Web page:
Answer to #7. One arrangement of the numbers has 2, 9, and 4 across the first row, 7, 5, and 3 in the second row, and 6, 1, and 8 in the third row. The diagonals become (reading from the left corners) 2, 5, and 8, and 6, 5, and 4.

This puzzle assesses the extent to which you approach problems by strategic attack, instead of simple trial-and-error. A careful reasoning process before you start writing down any numbers can reduce the matter to just a few possibilities. For example, we can focus on the number at the center of the matrix, which gets added to every other number in some combination or other.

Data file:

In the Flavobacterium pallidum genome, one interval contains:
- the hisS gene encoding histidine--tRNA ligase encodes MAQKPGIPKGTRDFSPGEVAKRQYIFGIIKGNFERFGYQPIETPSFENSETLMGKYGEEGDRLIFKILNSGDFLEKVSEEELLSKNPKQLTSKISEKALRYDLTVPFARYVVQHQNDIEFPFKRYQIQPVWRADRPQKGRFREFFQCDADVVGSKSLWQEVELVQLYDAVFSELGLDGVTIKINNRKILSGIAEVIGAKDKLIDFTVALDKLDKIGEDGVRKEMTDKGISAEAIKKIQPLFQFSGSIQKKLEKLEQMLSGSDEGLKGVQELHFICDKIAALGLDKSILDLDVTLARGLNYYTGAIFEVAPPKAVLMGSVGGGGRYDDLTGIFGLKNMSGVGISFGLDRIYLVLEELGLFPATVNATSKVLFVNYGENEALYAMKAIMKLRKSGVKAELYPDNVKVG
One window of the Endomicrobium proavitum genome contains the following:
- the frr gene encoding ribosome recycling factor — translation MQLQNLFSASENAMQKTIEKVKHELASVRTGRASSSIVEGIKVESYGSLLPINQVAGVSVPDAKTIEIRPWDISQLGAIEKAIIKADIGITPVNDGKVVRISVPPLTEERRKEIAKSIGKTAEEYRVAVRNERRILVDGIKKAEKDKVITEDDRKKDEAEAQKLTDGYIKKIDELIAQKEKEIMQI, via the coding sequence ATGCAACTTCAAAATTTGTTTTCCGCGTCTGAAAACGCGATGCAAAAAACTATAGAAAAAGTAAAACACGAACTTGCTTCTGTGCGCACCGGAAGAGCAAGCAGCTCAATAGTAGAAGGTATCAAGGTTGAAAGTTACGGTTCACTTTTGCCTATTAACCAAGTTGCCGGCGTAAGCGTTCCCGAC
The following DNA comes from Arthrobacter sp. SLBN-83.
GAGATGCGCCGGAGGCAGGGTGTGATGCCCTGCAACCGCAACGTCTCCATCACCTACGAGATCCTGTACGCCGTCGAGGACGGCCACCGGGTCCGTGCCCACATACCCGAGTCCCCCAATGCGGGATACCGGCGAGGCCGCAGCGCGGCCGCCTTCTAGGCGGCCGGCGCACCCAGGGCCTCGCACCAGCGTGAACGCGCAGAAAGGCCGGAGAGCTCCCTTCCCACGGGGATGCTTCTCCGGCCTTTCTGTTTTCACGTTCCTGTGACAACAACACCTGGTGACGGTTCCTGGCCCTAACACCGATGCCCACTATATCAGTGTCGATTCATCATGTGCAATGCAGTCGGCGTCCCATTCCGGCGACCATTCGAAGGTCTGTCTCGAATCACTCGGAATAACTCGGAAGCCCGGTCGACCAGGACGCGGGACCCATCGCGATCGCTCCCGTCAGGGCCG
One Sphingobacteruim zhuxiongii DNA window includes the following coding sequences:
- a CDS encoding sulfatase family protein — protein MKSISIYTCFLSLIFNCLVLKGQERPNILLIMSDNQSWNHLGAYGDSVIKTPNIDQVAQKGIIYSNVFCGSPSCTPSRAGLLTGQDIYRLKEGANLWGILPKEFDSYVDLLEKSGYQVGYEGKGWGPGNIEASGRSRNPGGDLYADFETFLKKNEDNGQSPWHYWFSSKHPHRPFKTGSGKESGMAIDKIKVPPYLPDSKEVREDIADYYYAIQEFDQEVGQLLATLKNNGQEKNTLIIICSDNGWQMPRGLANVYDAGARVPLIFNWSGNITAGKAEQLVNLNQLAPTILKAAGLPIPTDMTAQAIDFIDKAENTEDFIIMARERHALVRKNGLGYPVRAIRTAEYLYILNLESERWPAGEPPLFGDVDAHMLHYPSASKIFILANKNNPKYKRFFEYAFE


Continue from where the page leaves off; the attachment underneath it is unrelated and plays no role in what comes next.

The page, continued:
We realize we can't use 9 for the center, because adding it to large numbers like 8 would overshoot the target sum of 15. By the same reasoning process, we can disqualify 8, 7 and 6. We can also eliminate 1, 2, 3 and 4 as too small to make sums of 15 in all directions. When we realize that only 5 will qualify for the center position, we can quickly figure out the rest of them.

This skill is also called fencing.